For example, let's say you store and track purchase histories on behalf of many companies. You can use your unique ID for each company as a row key prefix. All data for a tenant is stored in contiguous rows in the same table, and you can query or filter by using the row key prefix. Then, when a company is no longer your customer and you need to delete the purchase history data you were storing for the company, you can drop the range of rows that use that customer's row key prefix.

In contrast, if you store data on behalf of each company in its own table, you can experience performance and scalability issues. You are also more likely to inadvertently reach Cloud Bigtable's limit of 1,000 tables per instance. After an instance reaches this limit, Cloud Bigtable prevents you from creating more tables in the instance.

Row keys to avoid

Some types of row keys can make it difficult to query your data or result in poor performance. This section describes some types of row keys that you should avoid using in Cloud Bigtable.

Domain names

Avoid using standard, non-reversed domain names as row keys. Using standard domain names makes it inefficient to retrieve all of the rows within a portion of the domain (for example, all rows that relate to will be in separate row ranges like, and so on). In addition, using standard domain names causes rows to be sorted in such a way that related data is not grouped together in one place, which can result in less efficient compression.

Sequential numeric IDs

Suppose your system assigns a numeric ID to each of your application's users. You might be tempted to use the user's numeric ID as the row key for your table. However, because new users are more likely to be active users, this approach is likely to push most of your traffic to a small number of nodes.

A safer approach is to use a reversed version of the user's numeric ID, which spreads traffic more evenly across all of the nodes for your Cloud Bigtable table.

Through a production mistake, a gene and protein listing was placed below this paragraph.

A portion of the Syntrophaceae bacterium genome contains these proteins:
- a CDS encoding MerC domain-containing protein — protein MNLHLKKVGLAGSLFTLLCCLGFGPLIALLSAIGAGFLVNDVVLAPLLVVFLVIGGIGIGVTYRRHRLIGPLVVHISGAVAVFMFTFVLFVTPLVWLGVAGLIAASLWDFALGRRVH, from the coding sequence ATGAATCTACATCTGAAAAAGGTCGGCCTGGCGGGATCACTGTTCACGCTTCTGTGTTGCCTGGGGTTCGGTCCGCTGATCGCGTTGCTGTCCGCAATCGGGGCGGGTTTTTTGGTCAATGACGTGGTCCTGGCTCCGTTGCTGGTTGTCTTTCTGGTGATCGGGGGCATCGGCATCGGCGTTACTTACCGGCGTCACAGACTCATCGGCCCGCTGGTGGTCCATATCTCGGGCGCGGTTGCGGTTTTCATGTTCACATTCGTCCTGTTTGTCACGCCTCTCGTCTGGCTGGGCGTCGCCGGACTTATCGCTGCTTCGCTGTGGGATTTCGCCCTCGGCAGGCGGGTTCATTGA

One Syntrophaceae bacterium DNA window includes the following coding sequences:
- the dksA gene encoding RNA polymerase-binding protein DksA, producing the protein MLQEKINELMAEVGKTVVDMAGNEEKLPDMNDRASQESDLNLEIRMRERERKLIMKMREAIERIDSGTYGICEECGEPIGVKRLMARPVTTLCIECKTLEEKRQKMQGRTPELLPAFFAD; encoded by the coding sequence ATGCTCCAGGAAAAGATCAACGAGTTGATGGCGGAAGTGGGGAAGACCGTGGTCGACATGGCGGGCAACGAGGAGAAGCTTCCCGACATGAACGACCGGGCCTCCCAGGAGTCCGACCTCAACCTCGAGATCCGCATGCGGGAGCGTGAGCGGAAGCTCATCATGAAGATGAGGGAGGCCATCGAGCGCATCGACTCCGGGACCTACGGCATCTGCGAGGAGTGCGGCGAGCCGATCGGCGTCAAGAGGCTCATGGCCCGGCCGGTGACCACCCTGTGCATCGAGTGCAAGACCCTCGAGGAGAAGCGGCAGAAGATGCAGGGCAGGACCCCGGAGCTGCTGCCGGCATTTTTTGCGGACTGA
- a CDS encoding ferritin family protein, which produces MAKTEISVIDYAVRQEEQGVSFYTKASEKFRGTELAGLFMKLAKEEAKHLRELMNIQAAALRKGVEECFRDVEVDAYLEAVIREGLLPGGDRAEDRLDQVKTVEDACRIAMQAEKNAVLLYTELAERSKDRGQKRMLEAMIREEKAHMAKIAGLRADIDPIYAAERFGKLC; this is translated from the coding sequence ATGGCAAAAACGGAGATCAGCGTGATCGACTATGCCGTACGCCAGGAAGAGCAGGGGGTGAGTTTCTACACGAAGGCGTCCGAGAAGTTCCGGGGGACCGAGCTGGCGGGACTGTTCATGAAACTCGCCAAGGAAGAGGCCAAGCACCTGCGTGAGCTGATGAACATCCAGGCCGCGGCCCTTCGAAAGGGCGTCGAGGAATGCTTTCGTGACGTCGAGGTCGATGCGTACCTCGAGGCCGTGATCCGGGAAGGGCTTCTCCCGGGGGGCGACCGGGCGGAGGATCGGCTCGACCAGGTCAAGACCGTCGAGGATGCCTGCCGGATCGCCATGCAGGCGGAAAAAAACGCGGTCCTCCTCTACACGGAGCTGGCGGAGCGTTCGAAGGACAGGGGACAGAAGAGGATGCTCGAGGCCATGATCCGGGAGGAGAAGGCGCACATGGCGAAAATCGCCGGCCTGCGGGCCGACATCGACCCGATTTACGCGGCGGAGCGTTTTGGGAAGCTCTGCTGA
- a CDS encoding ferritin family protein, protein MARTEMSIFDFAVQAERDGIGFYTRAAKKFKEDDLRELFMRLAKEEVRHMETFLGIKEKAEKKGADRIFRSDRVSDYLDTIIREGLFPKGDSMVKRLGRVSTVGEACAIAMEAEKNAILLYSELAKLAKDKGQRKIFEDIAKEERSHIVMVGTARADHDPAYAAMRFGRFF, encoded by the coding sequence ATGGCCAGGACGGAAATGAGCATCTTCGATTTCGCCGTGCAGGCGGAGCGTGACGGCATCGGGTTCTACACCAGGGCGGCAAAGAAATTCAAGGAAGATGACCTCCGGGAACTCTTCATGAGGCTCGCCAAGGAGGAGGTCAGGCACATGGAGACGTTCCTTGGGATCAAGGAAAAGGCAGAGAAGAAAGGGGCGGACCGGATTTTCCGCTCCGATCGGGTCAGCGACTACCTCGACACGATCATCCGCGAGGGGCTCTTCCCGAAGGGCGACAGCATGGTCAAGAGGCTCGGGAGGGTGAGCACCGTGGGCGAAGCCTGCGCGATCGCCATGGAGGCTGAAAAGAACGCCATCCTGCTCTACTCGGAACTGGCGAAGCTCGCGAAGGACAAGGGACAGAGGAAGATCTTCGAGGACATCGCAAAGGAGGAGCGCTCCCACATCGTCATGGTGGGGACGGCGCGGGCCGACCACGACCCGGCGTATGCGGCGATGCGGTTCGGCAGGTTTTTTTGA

Frequently updated identifiers

Avoid using a single row key to identify a value that must be updated very frequently. For example, if you store memory-usage data once per second, do not use a single row key named memusage and update the row repeatedly. This type of operation overloads the tablet that stores the frequently used row. It can also cause a row to exceed its size limit, because a cell's previous values take up space for a while.

Instead, store one value per row, using a row key that contains the type of metric, a delimiter, and a timestamp. For example, to track memory usage over time, you could use row keys similar to memusage#1423523569918. This strategy is efficient because in Cloud Bigtable, creating a new row takes no more time than creating a new cell. In addition, this strategy enables you to quickly read data from a specific date range by calculating the appropriate start and end keys.

For values that change very frequently, such as a counter that is updated hundreds of times each minute, it's best to simply keep the data in memory, at the application layer, and write new rows to Cloud Bigtable periodically.

Hashed values